Stuffed 2019

Directed by Erin Derham Framing Reality

A fully rounded, elegantly observed documentary on the world of taxidermy, its dedicated practitioners and their empathy for the animals whose lives and beauty they lovingly preserve.

Canada / USA In English
84 minutes DCP
E

Director

Producers

Kaleena Kiff
,
Galen Fletcher

Photography

Jan Balster

Editor

Jenn Strom

Music

Ben Lovett

With

Allis Markham
,
Jaap Sinke
,
Ferry van Tongeren
,
Travis de Villiers
,
Daniel Meng

Festivals

SXSW
,
Seattle 2019

Elsewhere

Stuffed takes us into the beautiful and bizarre world of taxidermy and on an eye-opening, globe-trotting encounter with passionate artists and experts stretching boundaries in this little-known field. Although the subjects featured in Erin Derham’s enlightening film have vastly different approaches to their art, none of them work with any animal that hasn’t died naturally or been acquired ethically.

“If taxidermy – the art of preserving animal remains – and conservation seem antithetical, then Stuffed is the film to reshape all those preconceptions. For many practitioners, taxidermy is not about trophies or death. It’s about preserving the animals so that people can understand and appreciate them. The taxidermists Derham studies love their subjects, studying them in life and death so that they are shown in natural positions, so that the muscles and motion are captured, so that aspects of their beauty that are hidden by speed or rarity or even the skin can be seen and understood and wondered at by viewers who may never see an ocelot or axolotl or alpaca in the wild. This is the art of seeing animals, and her subjects are, in their own very real way, conservationists.” — Richard Whittaker, The Austin Chronicle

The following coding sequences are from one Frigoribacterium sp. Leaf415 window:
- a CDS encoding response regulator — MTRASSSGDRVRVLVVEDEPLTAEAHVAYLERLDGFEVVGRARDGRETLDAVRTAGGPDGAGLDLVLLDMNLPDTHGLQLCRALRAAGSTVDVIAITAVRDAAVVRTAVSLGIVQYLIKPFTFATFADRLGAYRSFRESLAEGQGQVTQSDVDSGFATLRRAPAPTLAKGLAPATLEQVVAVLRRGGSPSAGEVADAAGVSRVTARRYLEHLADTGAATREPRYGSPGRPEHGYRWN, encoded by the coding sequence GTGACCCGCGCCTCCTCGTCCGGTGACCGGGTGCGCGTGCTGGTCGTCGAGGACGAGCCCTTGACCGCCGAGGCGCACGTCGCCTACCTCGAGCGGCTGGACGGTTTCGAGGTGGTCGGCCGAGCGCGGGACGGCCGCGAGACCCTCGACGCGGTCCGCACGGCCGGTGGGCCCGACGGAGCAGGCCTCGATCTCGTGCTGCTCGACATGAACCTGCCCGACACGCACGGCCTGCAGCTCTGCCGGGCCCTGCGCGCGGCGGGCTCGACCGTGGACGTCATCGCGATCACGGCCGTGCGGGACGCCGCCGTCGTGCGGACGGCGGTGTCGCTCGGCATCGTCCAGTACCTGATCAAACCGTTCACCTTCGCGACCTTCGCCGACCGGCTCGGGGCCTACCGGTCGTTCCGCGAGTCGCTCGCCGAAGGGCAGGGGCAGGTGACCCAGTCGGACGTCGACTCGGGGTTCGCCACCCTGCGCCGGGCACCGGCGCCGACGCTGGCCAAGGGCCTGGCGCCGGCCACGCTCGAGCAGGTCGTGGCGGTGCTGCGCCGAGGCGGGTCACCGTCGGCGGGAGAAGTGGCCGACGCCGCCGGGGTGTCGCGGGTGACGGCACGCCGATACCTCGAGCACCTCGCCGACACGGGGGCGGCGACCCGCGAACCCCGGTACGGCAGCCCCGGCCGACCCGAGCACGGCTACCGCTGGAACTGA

Stuffed is full of beautiful long shots… that show off all the little details and flourishes of each animal on display. From the skinning and washing to the creation of a mold body and fitting, to the posing and decoration, the documentary is filled with hypnotic imagery that vividly captures the efforts of the artists.” — Bobby Le Pire, Film Threat